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What Happened In The Stock Market Nov. 7th-11th

What Happened In The Stock Market Nov. 7th-11th

Stock Market Report Period November 7-11, 2011
Over the last few weeks the stock market has been having quite a roller coaster ride. Activities have been pinned pretty much on the economic and political uncertainty in Europe. The situation in Greece and Italy has had a major impact on investing habits across the globe. Despite the ups and down during the past week, the stock market ended on a rise on Friday.

US Stock Market Activities for the Period
Friday saw the NY Stock Exchange having some positive gains with a few exceptions. The three main indicators, Dow Jones Industrial Average, Nasdaq and Standard & Poor (S&P) moved up by minute fractions, but any increase is a good sign no matter so small. The gains, according to CNN Money and the New York Times at close of business on Friday, November 11 were as follows:
1. Dow Jones Industrial Average (DJIA) closed the day at 11,893.86 points moving up by 112 points or a mere one percent.
2. Nasdaq Composite Index didn’t fare much better inching up by .1 percent to close at 2, 625,15.
3. Standard & Poor 500 (S&P 500) ended the day with 1,239.70 points, a 0.9 percent increase.
Only two of the companies that make up the 30 components in the Dow Jones ended the week with a negative movement, namely Bank of America and American Express Company.

Commodities Market and the European Debt Crisis
As can be expected, the debt crisis in Europe is affecting other key areas of economic markers worldwide. As the crisis seems to be on the verge of settling down, crude oil prices have started to inch upwards. The New York Mercantile Exchange shows crude oil prices closing the day (11/11/11) at $98.99 per barrel, an increase of $1.21. This increase may continue if the overall outlook for economic growth begins to improve globally.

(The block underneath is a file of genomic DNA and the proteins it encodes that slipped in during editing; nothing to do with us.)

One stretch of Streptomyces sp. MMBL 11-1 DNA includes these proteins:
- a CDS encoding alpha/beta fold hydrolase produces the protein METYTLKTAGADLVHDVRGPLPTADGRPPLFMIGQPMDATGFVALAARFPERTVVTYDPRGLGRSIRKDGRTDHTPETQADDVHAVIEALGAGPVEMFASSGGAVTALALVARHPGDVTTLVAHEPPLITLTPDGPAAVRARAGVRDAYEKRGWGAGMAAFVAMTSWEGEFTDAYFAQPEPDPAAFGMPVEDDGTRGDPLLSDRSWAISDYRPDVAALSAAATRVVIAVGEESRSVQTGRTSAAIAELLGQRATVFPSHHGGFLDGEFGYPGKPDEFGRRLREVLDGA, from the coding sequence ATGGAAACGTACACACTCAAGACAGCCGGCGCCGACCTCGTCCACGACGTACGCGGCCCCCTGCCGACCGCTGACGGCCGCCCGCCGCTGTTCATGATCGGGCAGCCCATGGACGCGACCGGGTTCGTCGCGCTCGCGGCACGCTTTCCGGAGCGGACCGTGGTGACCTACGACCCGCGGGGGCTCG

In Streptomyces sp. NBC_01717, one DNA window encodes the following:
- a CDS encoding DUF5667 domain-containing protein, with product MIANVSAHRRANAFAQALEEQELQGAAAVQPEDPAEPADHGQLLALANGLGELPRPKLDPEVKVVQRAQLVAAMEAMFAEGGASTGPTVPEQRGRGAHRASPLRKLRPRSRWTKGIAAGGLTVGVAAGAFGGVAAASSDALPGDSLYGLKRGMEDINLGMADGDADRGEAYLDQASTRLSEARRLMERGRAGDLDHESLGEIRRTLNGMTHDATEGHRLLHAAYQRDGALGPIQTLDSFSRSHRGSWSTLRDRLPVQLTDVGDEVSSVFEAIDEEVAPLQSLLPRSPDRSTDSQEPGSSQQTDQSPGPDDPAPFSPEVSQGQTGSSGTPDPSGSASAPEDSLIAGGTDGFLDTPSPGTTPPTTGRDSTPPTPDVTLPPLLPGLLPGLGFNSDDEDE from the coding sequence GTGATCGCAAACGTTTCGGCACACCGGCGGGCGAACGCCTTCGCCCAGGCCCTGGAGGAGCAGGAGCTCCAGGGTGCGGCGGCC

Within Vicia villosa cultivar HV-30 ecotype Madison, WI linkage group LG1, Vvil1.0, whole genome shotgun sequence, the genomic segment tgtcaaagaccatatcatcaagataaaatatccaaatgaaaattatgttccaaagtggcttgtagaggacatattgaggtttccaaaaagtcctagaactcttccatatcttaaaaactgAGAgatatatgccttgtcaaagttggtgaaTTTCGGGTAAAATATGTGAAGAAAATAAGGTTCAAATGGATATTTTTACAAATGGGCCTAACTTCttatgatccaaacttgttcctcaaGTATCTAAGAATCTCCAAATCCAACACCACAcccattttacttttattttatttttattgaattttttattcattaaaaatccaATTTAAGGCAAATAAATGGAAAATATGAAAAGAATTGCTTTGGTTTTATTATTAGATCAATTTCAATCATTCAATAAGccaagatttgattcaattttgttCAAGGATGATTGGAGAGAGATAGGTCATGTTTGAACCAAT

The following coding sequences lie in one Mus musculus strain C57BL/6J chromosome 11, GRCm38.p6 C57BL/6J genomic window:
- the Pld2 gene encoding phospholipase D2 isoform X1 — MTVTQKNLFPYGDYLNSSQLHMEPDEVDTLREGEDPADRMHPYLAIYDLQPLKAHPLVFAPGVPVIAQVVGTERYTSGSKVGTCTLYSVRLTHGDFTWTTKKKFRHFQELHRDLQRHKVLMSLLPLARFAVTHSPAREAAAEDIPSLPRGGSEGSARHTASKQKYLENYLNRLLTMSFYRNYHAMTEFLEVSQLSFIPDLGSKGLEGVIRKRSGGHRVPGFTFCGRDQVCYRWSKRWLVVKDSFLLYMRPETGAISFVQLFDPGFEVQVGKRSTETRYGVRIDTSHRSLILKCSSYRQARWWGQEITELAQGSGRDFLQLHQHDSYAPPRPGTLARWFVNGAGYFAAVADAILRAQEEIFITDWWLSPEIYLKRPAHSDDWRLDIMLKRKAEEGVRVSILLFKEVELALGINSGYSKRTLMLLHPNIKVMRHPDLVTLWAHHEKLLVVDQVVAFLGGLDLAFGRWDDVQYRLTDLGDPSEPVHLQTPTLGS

On the US front, soybeans prices rose and corn prices fell. The increase in soybeans resulted from lower than expected production resulting from adverse conditions such as drought. According to the U.S. Department of Agriculture, only 82.9 metric tons of soybeans will be produced; which represents roughly 8.5 percent lower than expected production figures for the period.
Livestock farmers move towards using wheat as feed has negatively impacted the price of corn. Corn prices fell to $6.39 per bushel on the Chicago Board of Trade (CBOT) as corn futures fell 1.1 percent for December delivery according Bloomberg News.

Job Market Report Shows Slight Improvement
Reports reveal that there were fewer requests for unemployment benefits during the week under review. The Labor Department statistics for the week of October 29 showed claims for the period fell from 406,000 the week prior to 397,000 during the first week of November. This small change may be an indication that the job market maybe be improving, albeit slowly. This has been the lowest figures for unemployment claims for over a month.
While not meeting the 95,000 new non-agricultural jobs predicted by economists polled by Reuters, there was an increase of 80,000 jobs during October. Most of the new jobs were in the education, health, leisure and hospitality sectors. This increase has not done much to improve unemployment rates, which have inched down by one percent to close at 9 percent over September. Another factor to keep in mind is that the government sector is cutting jobs while the private sector is making modest employment gains.
All eyes will be on the market when it opens on Monday, November 14, to see whether the yo-yoing status will continue or whether there will be more positive gains. Most players in the market will be keyed into the activities on the Italian front as three billion Euro five-year bonds will be auctioned.

© 2011 Beating The Stock Market

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